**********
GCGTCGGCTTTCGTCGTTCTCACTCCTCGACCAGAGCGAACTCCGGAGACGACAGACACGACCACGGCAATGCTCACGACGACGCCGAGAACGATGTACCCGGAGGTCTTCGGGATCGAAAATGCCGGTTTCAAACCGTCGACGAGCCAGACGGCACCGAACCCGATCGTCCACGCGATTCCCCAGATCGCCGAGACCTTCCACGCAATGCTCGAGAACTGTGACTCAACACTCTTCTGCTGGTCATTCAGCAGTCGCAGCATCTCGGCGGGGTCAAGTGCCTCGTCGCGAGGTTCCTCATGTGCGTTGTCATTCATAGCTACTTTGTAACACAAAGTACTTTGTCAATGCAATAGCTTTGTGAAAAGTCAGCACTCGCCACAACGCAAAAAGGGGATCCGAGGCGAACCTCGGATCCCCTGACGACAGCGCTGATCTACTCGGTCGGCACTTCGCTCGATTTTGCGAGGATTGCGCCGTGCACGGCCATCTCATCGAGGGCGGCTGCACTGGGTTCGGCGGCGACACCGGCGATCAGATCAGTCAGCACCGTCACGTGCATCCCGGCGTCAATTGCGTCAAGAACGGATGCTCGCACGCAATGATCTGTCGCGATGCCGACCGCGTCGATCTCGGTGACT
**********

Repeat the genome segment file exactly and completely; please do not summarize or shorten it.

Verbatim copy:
GCGTCGGCTTTCGTCGTTCTCACTCCTCGACCAGAGCGAACTCCGGAGACGACAGACACGACCACGGCAATGCTCACGACGACGCCGAGAACGATGTACCCGGAGGTCTTCGGGATCGAAAATGCCGGTTTCAAACCGTCGACGAGCCAGACGGCACCGAACCCGATCGTCCACGCGATTCCCCAGATCGCCGAGACCTTCCACGCAATGCTCGAGAACTGTGACTCAACACTCTTCTGCTGGTCATTCAGCAGTCGCAGCATCTCGGCGGGGTCAAGTGCCTCGTCGCGAGGTTCCTCATGTGCGTTGTCATTCATAGCTACTTTGTAACACAAAGTACTTTGTCAATGCAATAGCTTTGTGAAAAGTCAGCACTCGCCACAACGCAAAAAGGGGATCCGAGGCGAACCTCGGATCCCCTGACGACAGCGCTGATCTACTCGGTCGGCACTTCGCTCGATTTTGCGAGGATTGCGCCGTGCACGGCCATCTCATCGAGGGCGGCTGCACTGGGTTCGGCGGCGACACCGGCGATCAGATCAGTCAGCACCGTCACGTGCATCCCGGCGTCAATTGCGTCAAGAACGGATGCTCGCACGCAATGATCTGTCGCGATGCCGACCGCGTCGATCTCGGTGACT